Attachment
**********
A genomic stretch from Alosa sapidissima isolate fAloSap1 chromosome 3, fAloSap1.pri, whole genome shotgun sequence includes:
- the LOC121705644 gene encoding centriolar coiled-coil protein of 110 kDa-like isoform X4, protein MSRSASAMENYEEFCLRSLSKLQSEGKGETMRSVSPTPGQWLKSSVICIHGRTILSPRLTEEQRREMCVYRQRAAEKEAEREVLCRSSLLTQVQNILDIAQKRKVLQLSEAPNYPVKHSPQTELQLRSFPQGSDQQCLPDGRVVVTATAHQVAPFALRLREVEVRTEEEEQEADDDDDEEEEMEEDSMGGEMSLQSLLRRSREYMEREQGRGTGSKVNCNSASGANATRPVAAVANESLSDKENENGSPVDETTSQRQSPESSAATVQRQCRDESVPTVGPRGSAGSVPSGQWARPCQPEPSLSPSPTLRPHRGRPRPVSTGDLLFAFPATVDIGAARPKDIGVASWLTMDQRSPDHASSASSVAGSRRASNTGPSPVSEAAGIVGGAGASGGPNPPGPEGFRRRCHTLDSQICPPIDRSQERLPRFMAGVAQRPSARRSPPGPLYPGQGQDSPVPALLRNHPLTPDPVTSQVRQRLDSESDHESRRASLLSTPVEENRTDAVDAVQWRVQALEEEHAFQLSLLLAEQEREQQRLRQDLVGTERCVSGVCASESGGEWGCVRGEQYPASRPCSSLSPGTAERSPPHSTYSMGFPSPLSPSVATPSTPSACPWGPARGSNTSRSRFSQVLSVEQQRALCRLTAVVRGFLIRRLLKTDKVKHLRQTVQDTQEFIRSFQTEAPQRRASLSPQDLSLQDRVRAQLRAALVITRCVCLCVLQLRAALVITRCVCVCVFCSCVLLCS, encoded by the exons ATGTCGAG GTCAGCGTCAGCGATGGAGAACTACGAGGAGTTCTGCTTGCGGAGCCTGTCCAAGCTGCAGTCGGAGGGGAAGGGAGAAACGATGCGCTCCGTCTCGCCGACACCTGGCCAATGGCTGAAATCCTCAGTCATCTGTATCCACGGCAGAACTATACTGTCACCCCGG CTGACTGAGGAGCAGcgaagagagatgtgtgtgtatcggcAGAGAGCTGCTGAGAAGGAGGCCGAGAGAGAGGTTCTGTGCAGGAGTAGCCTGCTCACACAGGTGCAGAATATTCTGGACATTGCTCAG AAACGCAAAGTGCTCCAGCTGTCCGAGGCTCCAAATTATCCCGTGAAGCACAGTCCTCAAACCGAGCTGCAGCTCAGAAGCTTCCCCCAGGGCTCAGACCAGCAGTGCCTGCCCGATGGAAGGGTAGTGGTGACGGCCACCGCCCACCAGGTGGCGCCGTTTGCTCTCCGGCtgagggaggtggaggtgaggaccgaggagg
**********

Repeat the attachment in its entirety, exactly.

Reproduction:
A genomic stretch from Alosa sapidissima isolate fAloSap1 chromosome 3, fAloSap1.pri, whole genome shotgun sequence includes:
- the LOC121705644 gene encoding centriolar coiled-coil protein of 110 kDa-like isoform X4, protein MSRSASAMENYEEFCLRSLSKLQSEGKGETMRSVSPTPGQWLKSSVICIHGRTILSPRLTEEQRREMCVYRQRAAEKEAEREVLCRSSLLTQVQNILDIAQKRKVLQLSEAPNYPVKHSPQTELQLRSFPQGSDQQCLPDGRVVVTATAHQVAPFALRLREVEVRTEEEEQEADDDDDEEEEMEEDSMGGEMSLQSLLRRSREYMEREQGRGTGSKVNCNSASGANATRPVAAVANESLSDKENENGSPVDETTSQRQSPESSAATVQRQCRDESVPTVGPRGSAGSVPSGQWARPCQPEPSLSPSPTLRPHRGRPRPVSTGDLLFAFPATVDIGAARPKDIGVASWLTMDQRSPDHASSASSVAGSRRASNTGPSPVSEAAGIVGGAGASGGPNPPGPEGFRRRCHTLDSQICPPIDRSQERLPRFMAGVAQRPSARRSPPGPLYPGQGQDSPVPALLRNHPLTPDPVTSQVRQRLDSESDHESRRASLLSTPVEENRTDAVDAVQWRVQALEEEHAFQLSLLLAEQEREQQRLRQDLVGTERCVSGVCASESGGEWGCVRGEQYPASRPCSSLSPGTAERSPPHSTYSMGFPSPLSPSVATPSTPSACPWGPARGSNTSRSRFSQVLSVEQQRALCRLTAVVRGFLIRRLLKTDKVKHLRQTVQDTQEFIRSFQTEAPQRRASLSPQDLSLQDRVRAQLRAALVITRCVCLCVLQLRAALVITRCVCVCVFCSCVLLCS, encoded by the exons ATGTCGAG GTCAGCGTCAGCGATGGAGAACTACGAGGAGTTCTGCTTGCGGAGCCTGTCCAAGCTGCAGTCGGAGGGGAAGGGAGAAACGATGCGCTCCGTCTCGCCGACACCTGGCCAATGGCTGAAATCCTCAGTCATCTGTATCCACGGCAGAACTATACTGTCACCCCGG CTGACTGAGGAGCAGcgaagagagatgtgtgtgtatcggcAGAGAGCTGCTGAGAAGGAGGCCGAGAGAGAGGTTCTGTGCAGGAGTAGCCTGCTCACACAGGTGCAGAATATTCTGGACATTGCTCAG AAACGCAAAGTGCTCCAGCTGTCCGAGGCTCCAAATTATCCCGTGAAGCACAGTCCTCAAACCGAGCTGCAGCTCAGAAGCTTCCCCCAGGGCTCAGACCAGCAGTGCCTGCCCGATGGAAGGGTAGTGGTGACGGCCACCGCCCACCAGGTGGCGCCGTTTGCTCTCCGGCtgagggaggtggaggtgaggaccgaggagg